De-dollarization is not simply an aim pursued by Russia but has become a global reality, Maria Zakharova says © Getty Images / burakpekakcan
Ever more countries are turning to national currencies for trade rather than use the US dollar, which has become a “very problematic” means of payment, Russian Foreign Ministry spokeswoman Maria Zakharova stated in an interview with the Turkish news outlet Aydinlik published on Sunday.
According to Zakharova, the US initially proposed the dollar as an international currency “to make everyone’s life better, easier, more comfortable.”
“They were very insistent on this, saying that it would bring the world economy to a new level and simplify our transactions and relationships… And at the time, those who made such a policy in the US and abroad… probably wanted to take that first step towards globalization honestly.”
Now, according to Zakharova, the dollar is used to pressure Washington’s political opponents.
“What we faced last year is something completely different,” she stated, referring to the numerous Western sanctions placed on Russia over the Ukraine conflict, including an effective ban on Russia using the dollar in international transactions.
“There is no simplifying or making our lives easier. The currency is being used as a tool of hegemony and a new kind of colonialism, used to punish, segregate, and make our lives a nightmare.”
According to Zakharova, the process of de-dollarization, which Russia and a growing number of other countries have been pursuing in cross-border trade, is not a goal in and of itself but a simple fact of reality.
“They say de-dollarization is a kind of ultimate goal of different organizations or some countries. But it is not. This is not our target. This is just a reality… The dollar is a very problematic currency these days. This is not my political view, it is an objective economic fact.”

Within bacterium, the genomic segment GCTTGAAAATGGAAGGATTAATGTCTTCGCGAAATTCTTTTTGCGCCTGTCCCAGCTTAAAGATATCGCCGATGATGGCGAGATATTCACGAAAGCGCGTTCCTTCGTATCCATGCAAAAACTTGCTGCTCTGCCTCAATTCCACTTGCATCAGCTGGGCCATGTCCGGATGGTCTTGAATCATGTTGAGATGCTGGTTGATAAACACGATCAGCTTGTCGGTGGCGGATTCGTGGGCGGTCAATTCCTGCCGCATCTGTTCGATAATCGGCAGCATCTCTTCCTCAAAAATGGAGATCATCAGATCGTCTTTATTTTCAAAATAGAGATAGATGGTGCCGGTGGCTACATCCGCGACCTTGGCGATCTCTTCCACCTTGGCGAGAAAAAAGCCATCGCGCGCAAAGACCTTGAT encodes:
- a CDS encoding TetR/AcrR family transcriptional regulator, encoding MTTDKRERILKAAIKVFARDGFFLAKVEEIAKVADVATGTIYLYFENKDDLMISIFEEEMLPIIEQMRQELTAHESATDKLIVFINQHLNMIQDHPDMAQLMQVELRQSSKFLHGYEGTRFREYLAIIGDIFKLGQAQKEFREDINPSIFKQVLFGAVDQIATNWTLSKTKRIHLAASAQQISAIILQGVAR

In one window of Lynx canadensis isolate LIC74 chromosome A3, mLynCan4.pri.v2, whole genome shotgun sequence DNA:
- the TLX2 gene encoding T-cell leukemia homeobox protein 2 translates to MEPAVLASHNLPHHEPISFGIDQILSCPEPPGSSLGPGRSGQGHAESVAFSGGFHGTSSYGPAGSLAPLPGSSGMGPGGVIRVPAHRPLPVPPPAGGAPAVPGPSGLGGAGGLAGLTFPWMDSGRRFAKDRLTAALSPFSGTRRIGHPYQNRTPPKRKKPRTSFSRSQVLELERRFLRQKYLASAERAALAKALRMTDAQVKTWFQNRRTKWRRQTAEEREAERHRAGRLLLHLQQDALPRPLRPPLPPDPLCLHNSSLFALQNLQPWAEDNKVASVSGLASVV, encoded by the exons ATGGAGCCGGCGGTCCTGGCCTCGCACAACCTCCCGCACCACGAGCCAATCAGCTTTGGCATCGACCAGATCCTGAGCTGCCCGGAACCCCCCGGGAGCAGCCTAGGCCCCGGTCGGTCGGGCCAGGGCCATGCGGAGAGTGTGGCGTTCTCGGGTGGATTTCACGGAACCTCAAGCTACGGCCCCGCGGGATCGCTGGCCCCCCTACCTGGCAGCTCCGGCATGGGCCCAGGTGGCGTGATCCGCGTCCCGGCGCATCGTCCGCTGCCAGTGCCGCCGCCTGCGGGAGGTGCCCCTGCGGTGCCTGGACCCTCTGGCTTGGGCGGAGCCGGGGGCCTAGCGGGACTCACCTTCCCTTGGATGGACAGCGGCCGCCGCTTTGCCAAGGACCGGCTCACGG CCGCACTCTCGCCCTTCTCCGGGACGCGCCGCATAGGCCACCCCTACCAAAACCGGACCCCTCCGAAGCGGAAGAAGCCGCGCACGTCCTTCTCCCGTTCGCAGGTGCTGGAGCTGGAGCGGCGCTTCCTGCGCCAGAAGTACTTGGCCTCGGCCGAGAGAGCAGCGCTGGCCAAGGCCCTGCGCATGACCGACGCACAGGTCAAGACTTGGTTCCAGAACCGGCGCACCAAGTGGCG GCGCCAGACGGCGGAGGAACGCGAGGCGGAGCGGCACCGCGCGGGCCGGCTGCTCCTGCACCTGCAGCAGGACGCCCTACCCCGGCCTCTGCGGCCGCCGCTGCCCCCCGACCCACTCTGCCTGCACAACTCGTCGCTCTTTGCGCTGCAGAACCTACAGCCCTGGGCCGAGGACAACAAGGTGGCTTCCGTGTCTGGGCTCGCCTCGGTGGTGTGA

Zakharova noted that most global economic problems originate in the US, including the 2008 global economic crisis. National currencies, on the other hand, are more stable, which is why an increasing number of countries are opting for them, she believes.
“They want to establish and create a kind of a guarantee, a financial guarantee system in order not to once again be a victim of an American crisis… It is up to the countries to decide [how to do it], but as I understand it, more and more countries want to do something to avoid becoming another victim of the American financial system,” the official said.
Russia has been reducing the use of the dollar in foreign trade since 2014, but last year’s sanctions forced the country to step up these efforts. For instance, the share of national and ‘friendly’ currencies in the country’s trade with the Eurasian Economic Union grew to nearly 80% in 2022, and is expected to reach 90% by the end of this year. Last week, reports emerged that the BRICS group of emerging economies – which presently comprises Russia, Brazil, India, China, and South Africa, but is due to add six new members next year – is also considering switching all cross-border trade to national currencies.
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